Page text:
Brad Nails vs Staples

When you are coming to the end of a project, and are ready to attach different parts of your woodwork to each other, you may be torn between using brad nails and staples. The type of nail that you use will depend very much on how you want the final product to look, and if you will be showing the item in a position that will reveal the nails. Using the wrong nail here could result in damage to your work, or even in an unattractive nail being clearly visible in your finished project. While you may use brad nails or staples almost interchangeably, if you want to get the right tool for your project, then you should consider the differences between the two before you use the wrong piece.

Brad Nails

The brad nail is a type of finish nail, and like the rest of the family, are used for final work on a project. As they are so small, and may be referred to by the phrase 2d, they are suitable for use in millwork, or on fine-grain wood that will not take a heavier nail. The brad nail can be used in places where other nails and staples are simply not small enough to fit into the gap, and they can also be used where you want to show off a piece of work, without the nail being visible. If you want to nail a small piece of work, without it splitting or chipping, then you should use the brad nail.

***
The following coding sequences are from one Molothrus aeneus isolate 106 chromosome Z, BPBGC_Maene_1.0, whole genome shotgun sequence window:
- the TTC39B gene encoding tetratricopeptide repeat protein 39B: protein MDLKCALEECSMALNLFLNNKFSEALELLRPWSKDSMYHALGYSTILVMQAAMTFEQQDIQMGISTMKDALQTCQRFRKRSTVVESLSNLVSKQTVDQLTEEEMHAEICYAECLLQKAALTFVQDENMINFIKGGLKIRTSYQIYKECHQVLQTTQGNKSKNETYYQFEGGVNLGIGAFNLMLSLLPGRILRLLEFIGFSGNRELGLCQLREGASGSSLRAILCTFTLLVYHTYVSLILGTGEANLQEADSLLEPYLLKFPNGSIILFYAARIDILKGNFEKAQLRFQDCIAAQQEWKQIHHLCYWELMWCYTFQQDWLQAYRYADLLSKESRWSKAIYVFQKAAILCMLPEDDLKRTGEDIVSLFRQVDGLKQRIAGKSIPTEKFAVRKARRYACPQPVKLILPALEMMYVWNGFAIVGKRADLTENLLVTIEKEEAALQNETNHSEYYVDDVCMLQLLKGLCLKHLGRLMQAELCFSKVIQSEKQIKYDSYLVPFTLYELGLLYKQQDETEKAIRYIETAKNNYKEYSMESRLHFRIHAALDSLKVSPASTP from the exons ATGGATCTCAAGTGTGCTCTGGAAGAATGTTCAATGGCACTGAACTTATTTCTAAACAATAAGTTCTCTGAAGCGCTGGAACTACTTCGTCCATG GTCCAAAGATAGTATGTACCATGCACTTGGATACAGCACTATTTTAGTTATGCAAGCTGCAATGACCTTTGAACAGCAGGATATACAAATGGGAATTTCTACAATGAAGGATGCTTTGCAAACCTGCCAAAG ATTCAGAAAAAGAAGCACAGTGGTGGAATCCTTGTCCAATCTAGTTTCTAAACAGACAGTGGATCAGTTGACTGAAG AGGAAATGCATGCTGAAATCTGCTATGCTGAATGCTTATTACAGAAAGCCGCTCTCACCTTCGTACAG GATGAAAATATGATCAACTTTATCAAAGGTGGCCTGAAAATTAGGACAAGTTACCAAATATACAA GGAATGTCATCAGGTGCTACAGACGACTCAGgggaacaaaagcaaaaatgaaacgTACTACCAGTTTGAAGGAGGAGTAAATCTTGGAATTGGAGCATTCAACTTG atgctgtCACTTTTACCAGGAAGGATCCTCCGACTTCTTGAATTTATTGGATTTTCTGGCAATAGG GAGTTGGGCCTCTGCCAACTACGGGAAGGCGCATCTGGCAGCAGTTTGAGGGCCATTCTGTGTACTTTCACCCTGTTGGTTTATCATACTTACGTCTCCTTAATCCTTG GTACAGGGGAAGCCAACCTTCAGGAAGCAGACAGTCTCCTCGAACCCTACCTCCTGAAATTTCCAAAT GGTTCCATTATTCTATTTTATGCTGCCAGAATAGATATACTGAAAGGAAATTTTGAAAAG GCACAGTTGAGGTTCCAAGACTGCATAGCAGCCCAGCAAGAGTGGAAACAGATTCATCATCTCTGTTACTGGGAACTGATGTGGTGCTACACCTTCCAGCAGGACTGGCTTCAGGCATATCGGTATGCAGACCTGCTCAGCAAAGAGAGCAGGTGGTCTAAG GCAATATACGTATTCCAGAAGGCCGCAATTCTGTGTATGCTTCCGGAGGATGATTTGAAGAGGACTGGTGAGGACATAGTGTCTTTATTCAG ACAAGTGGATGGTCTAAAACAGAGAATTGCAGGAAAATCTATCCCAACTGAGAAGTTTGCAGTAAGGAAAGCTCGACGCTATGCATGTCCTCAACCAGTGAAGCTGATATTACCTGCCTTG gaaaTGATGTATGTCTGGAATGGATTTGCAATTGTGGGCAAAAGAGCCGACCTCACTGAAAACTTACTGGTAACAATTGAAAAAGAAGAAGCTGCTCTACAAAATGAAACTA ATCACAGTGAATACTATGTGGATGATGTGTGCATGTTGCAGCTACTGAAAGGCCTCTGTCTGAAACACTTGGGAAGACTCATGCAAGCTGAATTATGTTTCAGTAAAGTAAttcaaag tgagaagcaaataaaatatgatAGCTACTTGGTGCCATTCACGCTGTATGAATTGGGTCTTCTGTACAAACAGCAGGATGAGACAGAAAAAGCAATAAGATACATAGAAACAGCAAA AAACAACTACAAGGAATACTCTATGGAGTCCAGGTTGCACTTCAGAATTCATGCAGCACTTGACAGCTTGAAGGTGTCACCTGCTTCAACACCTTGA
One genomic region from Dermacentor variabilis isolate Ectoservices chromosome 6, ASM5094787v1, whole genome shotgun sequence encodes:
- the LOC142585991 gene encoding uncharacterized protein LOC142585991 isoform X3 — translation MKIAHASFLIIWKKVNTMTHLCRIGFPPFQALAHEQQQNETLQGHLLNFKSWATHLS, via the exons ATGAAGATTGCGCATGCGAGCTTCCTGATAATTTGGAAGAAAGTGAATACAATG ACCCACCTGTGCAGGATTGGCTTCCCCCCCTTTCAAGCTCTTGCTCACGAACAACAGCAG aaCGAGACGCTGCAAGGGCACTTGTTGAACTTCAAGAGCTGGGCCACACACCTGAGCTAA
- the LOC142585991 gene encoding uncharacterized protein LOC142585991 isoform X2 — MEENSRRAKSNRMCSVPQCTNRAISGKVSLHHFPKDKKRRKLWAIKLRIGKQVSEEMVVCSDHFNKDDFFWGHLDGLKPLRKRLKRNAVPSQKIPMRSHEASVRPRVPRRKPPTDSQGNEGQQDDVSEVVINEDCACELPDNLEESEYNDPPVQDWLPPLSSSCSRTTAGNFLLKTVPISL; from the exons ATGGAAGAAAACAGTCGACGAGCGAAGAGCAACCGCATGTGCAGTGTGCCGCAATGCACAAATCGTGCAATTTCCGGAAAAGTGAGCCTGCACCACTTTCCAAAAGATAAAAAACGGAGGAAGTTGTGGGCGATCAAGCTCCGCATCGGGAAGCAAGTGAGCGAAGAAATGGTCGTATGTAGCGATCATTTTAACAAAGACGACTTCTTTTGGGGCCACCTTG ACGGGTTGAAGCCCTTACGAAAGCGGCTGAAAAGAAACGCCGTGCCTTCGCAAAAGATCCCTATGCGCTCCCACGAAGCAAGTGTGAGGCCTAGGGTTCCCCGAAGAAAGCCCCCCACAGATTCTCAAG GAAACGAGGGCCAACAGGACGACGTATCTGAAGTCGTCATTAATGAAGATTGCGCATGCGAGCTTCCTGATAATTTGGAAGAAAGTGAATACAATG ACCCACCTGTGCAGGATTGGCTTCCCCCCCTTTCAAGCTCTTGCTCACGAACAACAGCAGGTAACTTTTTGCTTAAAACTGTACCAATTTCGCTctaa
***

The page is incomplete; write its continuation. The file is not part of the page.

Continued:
Staples

While the staple can also be used in finishing wood projects, they are not nails. The staple will have a double-prong, unlike the brad, meaning that it can transfix two pieces of wood at the same time. The staple is a strong finishing piece and can be used for hardwoods, where a small brad nail would not be strong enough to hold the two pieces together. They are also best used outside on roofing projects, or on wooden casements. On the downside, the staple will leave a very large, visible mark on the project, so if you want to prevent this, you should avoid the staple.

Finish Nail or Staple

With a staple, you will get a strong but visible grip, while the brad nail will hold a smaller grain without damaging the wood, or leaving a clear mark on the project. The latter are less suitable for hardwoods, and would not be used outside, so the staple is best here, while the staple would not be suitable for milled pieces, fine detail work, or in places where a visible nail would be detrimental to the piece being created.